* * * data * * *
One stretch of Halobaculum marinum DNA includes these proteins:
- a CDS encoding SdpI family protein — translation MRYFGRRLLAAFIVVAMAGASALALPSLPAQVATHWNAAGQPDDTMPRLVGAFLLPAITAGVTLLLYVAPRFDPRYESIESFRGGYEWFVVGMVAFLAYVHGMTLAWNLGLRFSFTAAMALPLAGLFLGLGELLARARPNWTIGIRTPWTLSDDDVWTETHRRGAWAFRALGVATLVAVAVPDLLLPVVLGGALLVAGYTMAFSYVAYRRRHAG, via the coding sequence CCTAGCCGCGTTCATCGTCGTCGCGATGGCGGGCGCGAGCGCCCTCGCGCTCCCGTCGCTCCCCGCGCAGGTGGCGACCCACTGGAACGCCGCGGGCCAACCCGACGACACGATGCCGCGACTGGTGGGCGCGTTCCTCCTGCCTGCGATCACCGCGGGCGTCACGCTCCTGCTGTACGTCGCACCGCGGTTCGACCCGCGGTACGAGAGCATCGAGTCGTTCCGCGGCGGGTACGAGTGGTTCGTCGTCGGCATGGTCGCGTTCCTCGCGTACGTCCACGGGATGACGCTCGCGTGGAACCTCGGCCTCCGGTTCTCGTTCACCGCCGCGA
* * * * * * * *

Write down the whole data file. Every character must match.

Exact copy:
One stretch of Halobaculum marinum DNA includes these proteins:
- a CDS encoding SdpI family protein — translation MRYFGRRLLAAFIVVAMAGASALALPSLPAQVATHWNAAGQPDDTMPRLVGAFLLPAITAGVTLLLYVAPRFDPRYESIESFRGGYEWFVVGMVAFLAYVHGMTLAWNLGLRFSFTAAMALPLAGLFLGLGELLARARPNWTIGIRTPWTLSDDDVWTETHRRGAWAFRALGVATLVAVAVPDLLLPVVLGGALLVAGYTMAFSYVAYRRRHAG, via the coding sequence CCTAGCCGCGTTCATCGTCGTCGCGATGGCGGGCGCGAGCGCCCTCGCGCTCCCGTCGCTCCCCGCGCAGGTGGCGACCCACTGGAACGCCGCGGGCCAACCCGACGACACGATGCCGCGACTGGTGGGCGCGTTCCTCCTGCCTGCGATCACCGCGGGCGTCACGCTCCTGCTGTACGTCGCACCGCGGTTCGACCCGCGGTACGAGAGCATCGAGTCGTTCCGCGGCGGGTACGAGTGGTTCGTCGTCGGCATGGTCGCGTTCCTCGCGTACGTCCACGGGATGACGCTCGCGTGGAACCTCGGCCTCCGGTTCTCGTTCACCGCCGCGA